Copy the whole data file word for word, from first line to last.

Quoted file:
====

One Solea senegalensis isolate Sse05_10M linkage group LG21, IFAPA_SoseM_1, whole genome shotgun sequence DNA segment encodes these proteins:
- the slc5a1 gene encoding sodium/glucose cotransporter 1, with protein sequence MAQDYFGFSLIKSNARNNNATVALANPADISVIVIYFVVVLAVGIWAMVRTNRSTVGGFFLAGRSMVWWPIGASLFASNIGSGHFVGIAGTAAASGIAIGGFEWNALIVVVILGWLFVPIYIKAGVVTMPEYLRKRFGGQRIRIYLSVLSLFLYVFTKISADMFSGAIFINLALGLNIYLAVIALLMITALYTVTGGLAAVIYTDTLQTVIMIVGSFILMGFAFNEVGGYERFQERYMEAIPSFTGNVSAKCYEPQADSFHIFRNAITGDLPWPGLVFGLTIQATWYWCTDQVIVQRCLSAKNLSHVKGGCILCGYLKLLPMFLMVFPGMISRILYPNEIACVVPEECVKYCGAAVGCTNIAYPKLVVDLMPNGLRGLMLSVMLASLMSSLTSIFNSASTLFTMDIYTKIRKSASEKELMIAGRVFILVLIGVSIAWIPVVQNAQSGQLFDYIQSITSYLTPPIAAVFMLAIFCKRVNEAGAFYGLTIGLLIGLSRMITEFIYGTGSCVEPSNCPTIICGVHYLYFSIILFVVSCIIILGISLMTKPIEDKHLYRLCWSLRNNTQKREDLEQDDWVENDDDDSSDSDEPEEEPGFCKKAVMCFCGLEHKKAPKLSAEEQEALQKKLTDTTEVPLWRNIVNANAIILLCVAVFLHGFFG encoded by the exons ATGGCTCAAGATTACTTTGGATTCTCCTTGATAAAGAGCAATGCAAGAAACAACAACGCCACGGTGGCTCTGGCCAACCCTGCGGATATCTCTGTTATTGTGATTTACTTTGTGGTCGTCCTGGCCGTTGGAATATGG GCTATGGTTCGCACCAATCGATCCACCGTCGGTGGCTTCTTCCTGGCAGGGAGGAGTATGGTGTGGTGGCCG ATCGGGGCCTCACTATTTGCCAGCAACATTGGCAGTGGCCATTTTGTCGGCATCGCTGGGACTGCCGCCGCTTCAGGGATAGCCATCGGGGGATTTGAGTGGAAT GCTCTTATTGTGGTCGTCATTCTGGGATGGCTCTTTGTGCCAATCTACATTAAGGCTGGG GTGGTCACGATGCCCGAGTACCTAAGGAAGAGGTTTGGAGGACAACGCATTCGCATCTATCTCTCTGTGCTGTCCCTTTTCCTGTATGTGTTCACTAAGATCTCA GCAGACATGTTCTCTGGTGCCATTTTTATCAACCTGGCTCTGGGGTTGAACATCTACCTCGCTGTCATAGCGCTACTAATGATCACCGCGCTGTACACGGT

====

One Solea senegalensis isolate Sse05_10M linkage group LG21, IFAPA_SoseM_1, whole genome shotgun sequence DNA segment encodes these proteins:
- the slc5a1 gene encoding sodium/glucose cotransporter 1, with protein sequence MAQDYFGFSLIKSNARNNNATVALANPADISVIVIYFVVVLAVGIWAMVRTNRSTVGGFFLAGRSMVWWPIGASLFASNIGSGHFVGIAGTAAASGIAIGGFEWNALIVVVILGWLFVPIYIKAGVVTMPEYLRKRFGGQRIRIYLSVLSLFLYVFTKISADMFSGAIFINLALGLNIYLAVIALLMITALYTVTGGLAAVIYTDTLQTVIMIVGSFILMGFAFNEVGGYERFQERYMEAIPSFTGNVSAKCYEPQADSFHIFRNAITGDLPWPGLVFGLTIQATWYWCTDQVIVQRCLSAKNLSHVKGGCILCGYLKLLPMFLMVFPGMISRILYPNEIACVVPEECVKYCGAAVGCTNIAYPKLVVDLMPNGLRGLMLSVMLASLMSSLTSIFNSASTLFTMDIYTKIRKSASEKELMIAGRVFILVLIGVSIAWIPVVQNAQSGQLFDYIQSITSYLTPPIAAVFMLAIFCKRVNEAGAFYGLTIGLLIGLSRMITEFIYGTGSCVEPSNCPTIICGVHYLYFSIILFVVSCIIILGISLMTKPIEDKHLYRLCWSLRNNTQKREDLEQDDWVENDDDDSSDSDEPEEEPGFCKKAVMCFCGLEHKKAPKLSAEEQEALQKKLTDTTEVPLWRNIVNANAIILLCVAVFLHGFFG encoded by the exons ATGGCTCAAGATTACTTTGGATTCTCCTTGATAAAGAGCAATGCAAGAAACAACAACGCCACGGTGGCTCTGGCCAACCCTGCGGATATCTCTGTTATTGTGATTTACTTTGTGGTCGTCCTGGCCGTTGGAATATGG GCTATGGTTCGCACCAATCGATCCACCGTCGGTGGCTTCTTCCTGGCAGGGAGGAGTATGGTGTGGTGGCCG ATCGGGGCCTCACTATTTGCCAGCAACATTGGCAGTGGCCATTTTGTCGGCATCGCTGGGACTGCCGCCGCTTCAGGGATAGCCATCGGGGGATTTGAGTGGAAT GCTCTTATTGTGGTCGTCATTCTGGGATGGCTCTTTGTGCCAATCTACATTAAGGCTGGG GTGGTCACGATGCCCGAGTACCTAAGGAAGAGGTTTGGAGGACAACGCATTCGCATCTATCTCTCTGTGCTGTCCCTTTTCCTGTATGTGTTCACTAAGATCTCA GCAGACATGTTCTCTGGTGCCATTTTTATCAACCTGGCTCTGGGGTTGAACATCTACCTCGCTGTCATAGCGCTACTAATGATCACCGCGCTGTACACGGT